We know that myrrh was used to prepare bodies for burial in the first century, and many have suggested that it connects the baby at the beginning of his life with his coming sacrificial death. However, myrrh was the first ingredient in the anointing oil that Moses was commanded to use in Exodus 30:22-33 to consecrate Aaron and his sons as priests. It also comes with a warning that it is sacred and that anyone who “makes perfume like it and whoever puts it on anyone other than a priest must be cut off from his people.” As a gift to the child Jesus, I think myrrh is a demonstration of his consecration as a priest in the line of Aaron.
With these gifts, the Magi covered all the bases—royalty, divinity, holiness, and sacred sacrifice.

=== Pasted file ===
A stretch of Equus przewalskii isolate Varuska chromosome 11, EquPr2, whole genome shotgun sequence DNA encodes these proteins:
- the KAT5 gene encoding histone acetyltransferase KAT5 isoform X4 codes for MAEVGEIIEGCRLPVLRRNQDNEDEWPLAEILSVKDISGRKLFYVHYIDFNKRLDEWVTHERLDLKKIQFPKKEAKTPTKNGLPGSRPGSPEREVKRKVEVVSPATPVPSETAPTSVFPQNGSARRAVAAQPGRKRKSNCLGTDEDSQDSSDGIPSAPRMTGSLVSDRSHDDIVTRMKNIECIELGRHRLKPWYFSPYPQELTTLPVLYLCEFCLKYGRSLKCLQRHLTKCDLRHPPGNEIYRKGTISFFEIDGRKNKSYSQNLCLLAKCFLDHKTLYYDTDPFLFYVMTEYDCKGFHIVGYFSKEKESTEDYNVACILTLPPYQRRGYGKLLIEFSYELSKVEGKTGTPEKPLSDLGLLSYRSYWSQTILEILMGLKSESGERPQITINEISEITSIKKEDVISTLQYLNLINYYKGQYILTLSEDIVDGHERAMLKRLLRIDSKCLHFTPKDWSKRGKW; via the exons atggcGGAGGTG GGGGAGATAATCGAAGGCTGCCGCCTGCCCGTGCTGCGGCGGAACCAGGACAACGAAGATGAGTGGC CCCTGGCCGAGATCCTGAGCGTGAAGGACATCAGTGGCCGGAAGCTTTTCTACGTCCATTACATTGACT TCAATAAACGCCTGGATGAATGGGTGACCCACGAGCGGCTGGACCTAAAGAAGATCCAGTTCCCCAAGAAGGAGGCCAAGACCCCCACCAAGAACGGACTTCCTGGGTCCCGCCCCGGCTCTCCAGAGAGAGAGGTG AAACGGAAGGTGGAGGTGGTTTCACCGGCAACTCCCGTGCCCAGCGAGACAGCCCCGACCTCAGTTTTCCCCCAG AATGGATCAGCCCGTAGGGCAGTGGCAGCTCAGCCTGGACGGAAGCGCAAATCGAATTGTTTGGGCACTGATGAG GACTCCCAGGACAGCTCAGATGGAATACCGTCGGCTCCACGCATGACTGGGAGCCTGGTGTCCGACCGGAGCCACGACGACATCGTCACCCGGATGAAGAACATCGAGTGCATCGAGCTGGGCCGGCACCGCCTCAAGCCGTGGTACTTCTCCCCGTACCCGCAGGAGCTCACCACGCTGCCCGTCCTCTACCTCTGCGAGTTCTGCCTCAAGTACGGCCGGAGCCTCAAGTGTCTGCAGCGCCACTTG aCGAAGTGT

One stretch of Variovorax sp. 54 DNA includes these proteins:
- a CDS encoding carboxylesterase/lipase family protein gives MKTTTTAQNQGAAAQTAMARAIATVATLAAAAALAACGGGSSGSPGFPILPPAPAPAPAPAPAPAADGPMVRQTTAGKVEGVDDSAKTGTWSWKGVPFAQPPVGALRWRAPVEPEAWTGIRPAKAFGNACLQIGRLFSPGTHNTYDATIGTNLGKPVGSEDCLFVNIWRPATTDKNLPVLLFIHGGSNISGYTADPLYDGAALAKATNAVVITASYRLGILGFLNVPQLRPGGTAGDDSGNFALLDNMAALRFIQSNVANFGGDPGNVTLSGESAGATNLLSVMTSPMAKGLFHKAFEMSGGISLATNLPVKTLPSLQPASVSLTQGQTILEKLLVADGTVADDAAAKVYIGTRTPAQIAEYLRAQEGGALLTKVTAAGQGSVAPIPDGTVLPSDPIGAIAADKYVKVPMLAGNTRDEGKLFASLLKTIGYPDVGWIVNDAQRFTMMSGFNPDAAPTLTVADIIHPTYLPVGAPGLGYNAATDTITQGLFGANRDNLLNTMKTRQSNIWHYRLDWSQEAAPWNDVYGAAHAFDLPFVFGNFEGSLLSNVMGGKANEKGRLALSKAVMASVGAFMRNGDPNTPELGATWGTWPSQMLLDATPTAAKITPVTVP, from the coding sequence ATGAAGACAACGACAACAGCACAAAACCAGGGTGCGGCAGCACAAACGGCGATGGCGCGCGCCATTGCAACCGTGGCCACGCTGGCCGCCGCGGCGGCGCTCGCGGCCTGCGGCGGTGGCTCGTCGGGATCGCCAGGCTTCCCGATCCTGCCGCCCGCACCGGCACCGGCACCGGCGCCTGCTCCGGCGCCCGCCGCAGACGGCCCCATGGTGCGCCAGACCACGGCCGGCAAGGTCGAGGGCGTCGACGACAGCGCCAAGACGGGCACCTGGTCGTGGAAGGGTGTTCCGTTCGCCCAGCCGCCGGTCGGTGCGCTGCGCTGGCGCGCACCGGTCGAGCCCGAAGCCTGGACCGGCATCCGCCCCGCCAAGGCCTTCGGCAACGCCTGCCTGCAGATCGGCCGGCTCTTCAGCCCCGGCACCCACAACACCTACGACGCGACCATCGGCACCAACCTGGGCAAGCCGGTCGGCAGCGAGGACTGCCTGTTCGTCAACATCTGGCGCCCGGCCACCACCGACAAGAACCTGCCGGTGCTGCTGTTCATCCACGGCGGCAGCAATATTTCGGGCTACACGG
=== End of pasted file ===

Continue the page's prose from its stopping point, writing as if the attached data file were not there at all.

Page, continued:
Who did the Magi represent?
At the birth of Jesus, the shepherds represented the people of the neighborhood, the people of Israel. The Magi represented the rest of the world. The prophecy of Isaiah said,
Nations will come to your light, and kings to the brightness of your dawn. (Isaiah 60:3)
The wise men are the representatives of the nations at the birth of the child, and they’re also the first non-Jews to know that the Messiah arrived. They bow before him. They offer their tribute.
With their gifts, they acknowledge that he’s their king as well. They’re overjoyed to learn that the real king of all kings is born, and they’re the very first to demonstrate that they’re his loyal subjects. These wise men are the first foreigners to recognize Jesus, and thankfully they’re only the first of many.Download PDF